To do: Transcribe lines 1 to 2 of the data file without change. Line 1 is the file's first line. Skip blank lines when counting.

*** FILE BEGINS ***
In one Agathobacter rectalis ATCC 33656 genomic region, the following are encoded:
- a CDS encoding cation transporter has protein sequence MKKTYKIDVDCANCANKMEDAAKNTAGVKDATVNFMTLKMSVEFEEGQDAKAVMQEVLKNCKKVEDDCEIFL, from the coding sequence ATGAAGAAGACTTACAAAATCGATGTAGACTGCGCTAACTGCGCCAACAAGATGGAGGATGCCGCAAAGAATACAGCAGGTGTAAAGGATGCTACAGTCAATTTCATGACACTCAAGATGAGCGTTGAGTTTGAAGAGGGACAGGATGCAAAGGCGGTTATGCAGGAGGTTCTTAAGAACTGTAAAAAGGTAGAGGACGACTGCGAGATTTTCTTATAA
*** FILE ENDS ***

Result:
In one Agathobacter rectalis ATCC 33656 genomic region, the following are encoded:
- a CDS encoding cation transporter has protein sequence MKKTYKIDVDCANCANKMEDAAKNTAGVKDATVNFMTLKMSVEFEEGQDAKAVMQEVLKNCKKVEDDCEIFL, from the coding sequence ATGAAGAAGACTTACAAAATCGATGTAGACTGCGCTAACTGCGCCAACAAGATGGAGGATGCCGCAAAGAATACAGCAGGTGTAAAGGATGCTACAGTCAATTTCATGACACTCAAGATGAGCGTTGAGTTTGAAGAGGGACAGGATGCAAAGGCGGTTATGCAGGAGGTTCTTAAGAACTGTAAAAAGGTAGAGGACGACTGCGAGATTTTCTTATAA